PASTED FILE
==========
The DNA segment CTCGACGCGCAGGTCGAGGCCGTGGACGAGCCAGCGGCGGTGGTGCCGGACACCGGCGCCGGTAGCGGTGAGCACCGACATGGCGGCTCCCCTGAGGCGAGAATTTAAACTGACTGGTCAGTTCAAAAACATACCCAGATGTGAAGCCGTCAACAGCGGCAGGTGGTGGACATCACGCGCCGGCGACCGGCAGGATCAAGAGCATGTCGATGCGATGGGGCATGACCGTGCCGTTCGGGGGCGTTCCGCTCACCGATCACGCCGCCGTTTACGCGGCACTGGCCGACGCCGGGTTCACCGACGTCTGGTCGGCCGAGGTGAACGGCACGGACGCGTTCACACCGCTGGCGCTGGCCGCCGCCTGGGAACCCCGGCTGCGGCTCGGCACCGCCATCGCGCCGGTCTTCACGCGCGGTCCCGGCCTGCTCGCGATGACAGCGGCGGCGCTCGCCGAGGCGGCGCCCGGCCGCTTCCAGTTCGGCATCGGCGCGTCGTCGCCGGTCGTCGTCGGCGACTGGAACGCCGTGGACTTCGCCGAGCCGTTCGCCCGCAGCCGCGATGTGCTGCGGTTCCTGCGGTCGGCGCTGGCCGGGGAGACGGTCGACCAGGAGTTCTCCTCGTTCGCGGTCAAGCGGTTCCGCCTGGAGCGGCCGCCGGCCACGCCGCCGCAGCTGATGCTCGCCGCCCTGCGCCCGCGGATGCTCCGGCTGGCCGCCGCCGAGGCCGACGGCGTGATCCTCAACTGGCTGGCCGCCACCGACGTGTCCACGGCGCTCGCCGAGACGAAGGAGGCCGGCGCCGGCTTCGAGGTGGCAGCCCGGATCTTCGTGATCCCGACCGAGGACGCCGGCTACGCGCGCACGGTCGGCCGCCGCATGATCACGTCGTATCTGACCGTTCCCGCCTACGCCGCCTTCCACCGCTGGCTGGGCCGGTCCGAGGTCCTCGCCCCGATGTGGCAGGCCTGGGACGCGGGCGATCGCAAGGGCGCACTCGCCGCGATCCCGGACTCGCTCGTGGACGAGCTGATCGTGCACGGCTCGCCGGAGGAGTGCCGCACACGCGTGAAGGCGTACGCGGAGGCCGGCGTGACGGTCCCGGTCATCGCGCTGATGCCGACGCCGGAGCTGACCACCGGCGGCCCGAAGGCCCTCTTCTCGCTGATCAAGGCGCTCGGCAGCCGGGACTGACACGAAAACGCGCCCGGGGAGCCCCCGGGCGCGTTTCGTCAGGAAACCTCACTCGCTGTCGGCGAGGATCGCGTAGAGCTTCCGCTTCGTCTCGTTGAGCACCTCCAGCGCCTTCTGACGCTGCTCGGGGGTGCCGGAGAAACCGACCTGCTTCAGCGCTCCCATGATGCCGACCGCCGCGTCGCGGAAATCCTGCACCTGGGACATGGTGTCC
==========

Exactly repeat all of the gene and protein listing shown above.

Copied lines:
The DNA segment CTCGACGCGCAGGTCGAGGCCGTGGACGAGCCAGCGGCGGTGGTGCCGGACACCGGCGCCGGTAGCGGTGAGCACCGACATGGCGGCTCCCCTGAGGCGAGAATTTAAACTGACTGGTCAGTTCAAAAACATACCCAGATGTGAAGCCGTCAACAGCGGCAGGTGGTGGACATCACGCGCCGGCGACCGGCAGGATCAAGAGCATGTCGATGCGATGGGGCATGACCGTGCCGTTCGGGGGCGTTCCGCTCACCGATCACGCCGCCGTTTACGCGGCACTGGCCGACGCCGGGTTCACCGACGTCTGGTCGGCCGAGGTGAACGGCACGGACGCGTTCACACCGCTGGCGCTGGCCGCCGCCTGGGAACCCCGGCTGCGGCTCGGCACCGCCATCGCGCCGGTCTTCACGCGCGGTCCCGGCCTGCTCGCGATGACAGCGGCGGCGCTCGCCGAGGCGGCGCCCGGCCGCTTCCAGTTCGGCATCGGCGCGTCGTCGCCGGTCGTCGTCGGCGACTGGAACGCCGTGGACTTCGCCGAGCCGTTCGCCCGCAGCCGCGATGTGCTGCGGTTCCTGCGGTCGGCGCTGGCCGGGGAGACGGTCGACCAGGAGTTCTCCTCGTTCGCGGTCAAGCGGTTCCGCCTGGAGCGGCCGCCGGCCACGCCGCCGCAGCTGATGCTCGCCGCCCTGCGCCCGCGGATGCTCCGGCTGGCCGCCGCCGAGGCCGACGGCGTGATCCTCAACTGGCTGGCCGCCACCGACGTGTCCACGGCGCTCGCCGAGACGAAGGAGGCCGGCGCCGGCTTCGAGGTGGCAGCCCGGATCTTCGTGATCCCGACCGAGGACGCCGGCTACGCGCGCACGGTCGGCCGCCGCATGATCACGTCGTATCTGACCGTTCCCGCCTACGCCGCCTTCCACCGCTGGCTGGGCCGGTCCGAGGTCCTCGCCCCGATGTGGCAGGCCTGGGACGCGGGCGATCGCAAGGGCGCACTCGCCGCGATCCCGGACTCGCTCGTGGACGAGCTGATCGTGCACGGCTCGCCGGAGGAGTGCCGCACACGCGTGAAGGCGTACGCGGAGGCCGGCGTGACGGTCCCGGTCATCGCGCTGATGCCGACGCCGGAGCTGACCACCGGCGGCCCGAAGGCCCTCTTCTCGCTGATCAAGGCGCTCGGCAGCCGGGACTGACACGAAAACGCGCCCGGGGAGCCCCCGGGCGCGTTTCGTCAGGAAACCTCACTCGCTGTCGGCGAGGATCGCGTAGAGCTTCCGCTTCGTCTCGTTGAGCACCTCCAGCGCCTTCTGACGCTGCTCGGGGGTGCCGGAGAAACCGACCTGCTTCAGCGCTCCCATGATGCCGACCGCCGCGTCGCGGAAATCCTGCACCTGGGACATGGTGTCC